Wolf House

Homo homini lupus est.* Why, oh why, do filmmakers have to subject us to herky-jerky terrible found footage movies like Wolf House? Well for starters, they’re cheap as heck to produce. And storyboarding them isn’t as rigorous.

Found footage/documentary-style films are highly polarizing. After all, the notion that people’s lives are so unimaginably compelling that every single second of their existence absolutely has to be documented by some idiot…well, that’s a tough sell, even to the most battle-tested reviewer who’s sick to his eye teeth of up-nostril shots.

And that’s not to say the odd found footage film isn’t decent. It’s a bit like the occasional salmon that survives a spawning run. When it comes to Wild Eye releases in particular, Head Cases: Serial Killers in the Delaware Valley is an adroit, if flawed, piece of work and worth a watch.

Wolf House, though, is a slop bucket of genre cliches: the “put that damn camera down!;” one character doing a mock David Attenborough wilderness voice-over; the night vision view that focuses on friends and what might be lurking in the dark; and of course, a guy so worried about his pending demise that he records a message he thinks will be viewed posthumously (subjecting the poor detectives to hours of solipsistic garbage and dizzying camerawork).

The Wolf House narrative is simple. Friends go missing in Niagara County, Upstate New York. And this is their story.

The setup is “cabin in the woods.”

Everything’s going splendidly, and one of the guys, who looks like a linebacker Travis Bickle, proposes to his girlfriend who’s described as a “real looker.”

One morning he shoots a creature that’s not a bear but what could either be a Sasquatch or “the last surviving Bigfoot.” And then things go predictably haywire.

There are doubled up references to Harry and the Hendersons as well as to Steven Spielberg (jeez, if your conceit is that the guy obsessively documenting the proceedings is a budding filmmaker, at least craft a few decent camera shots!).

Also, Wolf House uses split screen, but Annie Hall this ain’t. In fact, it’s the only time where there’s respite from motion sickness. And even THEN it’s a useless conceit, as the split screen is for, get this, a TRANSCRIPT of a 911 call. “Caller, what’s your emergency?” “Another bargain basement turd of a found footage film. Send help immediately!”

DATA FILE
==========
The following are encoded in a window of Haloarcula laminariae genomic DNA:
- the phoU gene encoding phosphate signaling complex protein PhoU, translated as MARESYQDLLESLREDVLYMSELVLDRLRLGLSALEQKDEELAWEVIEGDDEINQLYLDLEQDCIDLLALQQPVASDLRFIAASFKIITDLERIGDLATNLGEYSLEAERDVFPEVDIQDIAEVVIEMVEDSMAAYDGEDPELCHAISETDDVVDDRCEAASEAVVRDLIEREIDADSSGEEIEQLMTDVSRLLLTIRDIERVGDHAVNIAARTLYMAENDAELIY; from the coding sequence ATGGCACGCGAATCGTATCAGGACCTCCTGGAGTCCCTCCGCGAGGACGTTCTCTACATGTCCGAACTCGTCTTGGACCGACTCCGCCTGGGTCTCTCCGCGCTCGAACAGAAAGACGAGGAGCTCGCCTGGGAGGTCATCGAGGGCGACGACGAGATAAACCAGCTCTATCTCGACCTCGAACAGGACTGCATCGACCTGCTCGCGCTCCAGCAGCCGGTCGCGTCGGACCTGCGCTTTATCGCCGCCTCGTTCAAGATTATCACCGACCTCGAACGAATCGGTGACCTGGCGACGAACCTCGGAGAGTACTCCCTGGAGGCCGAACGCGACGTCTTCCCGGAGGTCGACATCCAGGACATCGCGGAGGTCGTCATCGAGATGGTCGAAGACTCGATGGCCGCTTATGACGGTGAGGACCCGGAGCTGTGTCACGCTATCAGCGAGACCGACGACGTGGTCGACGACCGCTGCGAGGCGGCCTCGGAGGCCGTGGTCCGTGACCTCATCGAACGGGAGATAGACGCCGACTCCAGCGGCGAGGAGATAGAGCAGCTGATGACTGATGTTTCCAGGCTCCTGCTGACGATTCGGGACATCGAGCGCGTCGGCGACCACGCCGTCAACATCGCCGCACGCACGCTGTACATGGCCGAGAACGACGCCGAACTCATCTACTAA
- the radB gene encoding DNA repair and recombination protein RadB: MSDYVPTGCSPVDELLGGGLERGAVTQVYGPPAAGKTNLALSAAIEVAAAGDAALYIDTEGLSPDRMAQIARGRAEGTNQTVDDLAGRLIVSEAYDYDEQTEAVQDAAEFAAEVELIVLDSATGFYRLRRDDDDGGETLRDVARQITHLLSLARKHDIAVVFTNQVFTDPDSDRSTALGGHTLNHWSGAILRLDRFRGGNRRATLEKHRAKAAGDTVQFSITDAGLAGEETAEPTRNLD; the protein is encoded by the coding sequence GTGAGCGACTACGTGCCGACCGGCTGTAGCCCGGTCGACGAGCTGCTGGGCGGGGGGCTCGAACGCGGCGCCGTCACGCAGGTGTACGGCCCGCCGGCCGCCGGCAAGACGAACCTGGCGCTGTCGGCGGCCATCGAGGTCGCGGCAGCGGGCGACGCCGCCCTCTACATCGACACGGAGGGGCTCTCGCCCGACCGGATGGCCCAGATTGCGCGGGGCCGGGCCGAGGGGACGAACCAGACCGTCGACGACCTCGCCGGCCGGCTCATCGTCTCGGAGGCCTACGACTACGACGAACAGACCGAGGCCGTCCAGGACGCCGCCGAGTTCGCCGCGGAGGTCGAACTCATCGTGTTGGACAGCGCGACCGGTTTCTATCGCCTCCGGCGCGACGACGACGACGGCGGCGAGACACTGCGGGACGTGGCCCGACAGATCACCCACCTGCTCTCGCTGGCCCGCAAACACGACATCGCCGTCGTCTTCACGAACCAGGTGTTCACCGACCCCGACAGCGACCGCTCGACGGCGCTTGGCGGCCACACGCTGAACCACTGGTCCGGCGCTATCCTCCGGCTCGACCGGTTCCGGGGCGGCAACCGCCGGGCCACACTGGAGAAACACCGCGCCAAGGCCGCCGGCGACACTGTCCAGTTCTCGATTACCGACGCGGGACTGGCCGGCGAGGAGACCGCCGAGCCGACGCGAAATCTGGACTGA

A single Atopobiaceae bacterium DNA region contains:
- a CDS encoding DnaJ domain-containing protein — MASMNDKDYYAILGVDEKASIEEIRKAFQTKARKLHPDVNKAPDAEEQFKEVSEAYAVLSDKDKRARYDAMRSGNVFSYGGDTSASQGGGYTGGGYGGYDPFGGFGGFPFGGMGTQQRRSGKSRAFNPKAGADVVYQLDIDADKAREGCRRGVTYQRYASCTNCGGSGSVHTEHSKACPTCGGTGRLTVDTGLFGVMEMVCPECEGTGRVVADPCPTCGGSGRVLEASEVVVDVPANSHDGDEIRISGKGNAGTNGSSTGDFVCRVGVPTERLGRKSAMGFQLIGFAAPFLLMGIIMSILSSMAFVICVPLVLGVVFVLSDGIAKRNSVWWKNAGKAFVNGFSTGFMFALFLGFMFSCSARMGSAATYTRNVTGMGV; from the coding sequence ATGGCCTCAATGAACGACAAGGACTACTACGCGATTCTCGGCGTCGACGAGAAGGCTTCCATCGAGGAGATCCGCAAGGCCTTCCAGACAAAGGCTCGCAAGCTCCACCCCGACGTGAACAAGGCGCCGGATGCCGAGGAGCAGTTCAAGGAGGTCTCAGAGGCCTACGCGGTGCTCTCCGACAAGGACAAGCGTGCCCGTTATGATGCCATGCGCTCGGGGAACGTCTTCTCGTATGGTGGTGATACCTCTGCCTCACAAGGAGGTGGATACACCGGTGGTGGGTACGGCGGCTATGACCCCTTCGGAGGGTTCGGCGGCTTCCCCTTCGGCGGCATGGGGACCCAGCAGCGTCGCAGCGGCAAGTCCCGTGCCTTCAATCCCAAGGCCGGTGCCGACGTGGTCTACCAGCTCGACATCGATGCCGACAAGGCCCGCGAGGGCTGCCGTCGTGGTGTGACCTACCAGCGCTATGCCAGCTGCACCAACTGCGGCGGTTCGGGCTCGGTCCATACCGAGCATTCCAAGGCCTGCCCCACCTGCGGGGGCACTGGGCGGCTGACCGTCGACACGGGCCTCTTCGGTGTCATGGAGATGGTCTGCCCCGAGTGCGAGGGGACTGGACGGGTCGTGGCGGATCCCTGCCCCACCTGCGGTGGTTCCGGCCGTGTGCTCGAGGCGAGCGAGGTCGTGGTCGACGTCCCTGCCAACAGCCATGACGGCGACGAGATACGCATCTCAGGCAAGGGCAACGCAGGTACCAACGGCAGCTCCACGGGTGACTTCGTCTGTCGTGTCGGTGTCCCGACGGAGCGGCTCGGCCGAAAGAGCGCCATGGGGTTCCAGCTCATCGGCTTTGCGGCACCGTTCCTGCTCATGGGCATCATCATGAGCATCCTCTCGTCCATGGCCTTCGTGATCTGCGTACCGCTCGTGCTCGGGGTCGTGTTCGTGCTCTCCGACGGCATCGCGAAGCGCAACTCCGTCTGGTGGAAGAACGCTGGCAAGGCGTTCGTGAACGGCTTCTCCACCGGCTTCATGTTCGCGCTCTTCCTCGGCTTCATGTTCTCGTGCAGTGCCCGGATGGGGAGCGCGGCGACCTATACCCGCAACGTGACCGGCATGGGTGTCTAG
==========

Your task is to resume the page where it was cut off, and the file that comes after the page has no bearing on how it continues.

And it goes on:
*1/2 (out of 5)

*Latin for “Man is a wolf to man…”

Grabbers

grabbers_poster“Tis no feckin’ lobster.” No, but it’s an Avatar-blue practical effects and CG sea monster which has locals on edge in Grabbers.

Lisa Nolan is a “garda” taking a break from the hustle and bustle of Dublin crime-fighting to take a sub role on “Erin Island,” a pastoral fictional backwater where everyone gets lacquered at the isle’s sole pub (Maher’s).

Chief among these, Nolan’s new partner, Ciarán, a perpetually whisky-drunk lawman with little in the way of laws to enforce (unless you count, self-arrest for DUI and of course he turns a blind blood-shot eye to that). That is, until blue blood-sucking tentacled creatures invade, picking off locals and bungeeing them airborne, shooting them like elastic bands over thatched cottage roofs.

Richard Coyle (A Good Year) and Ruth Bradley (In Her Skin) are effortless as the cop buddies and reluctant acquaintances, who, along with resident egg-head Dr Smith, have to make sense of dead whales washed up on the beach and other mysterious incidents that are plaguing the remote locale. Their physical comedy camaraderie is on-point, and the film’s peppered with eccentric locals such as unreliable narrator and other town souse, Paddy.

We eventually learn that alcohol is toxic to these creatures, so law enforcement interrupt a Sunday mass to announce a (free) party at the local pub in order to get locals sufficiently sauced to build up a resistance. It’s a terrific send up of the oft-excessive Irish drinking culture; it’s the country that gave us The Ginger Man for crissakes, not to mention, exporting blarney pub culture all over the planet.

grabbers_pubGrabbers though, is really just a lovely, leisurely and persistently charming send-up of 1960s creature features, a real Cork-er if you will…

Irish writer Kevin Lehane asked himself, “Why do the aliens always land in America? Why couldn’t they land somewhere else?” Lehane, born and raised in County Cork, reproduced real-life Sherkin Island on screen here. And that somewhere else is lovely, with rugged terrain and beautiful sunsets.

You can see the love that went into Grabbers.

Grab a pint, build up your immunity, and enjoy.

And Happy St Patrick’s Day.

***1/2 (out of 5)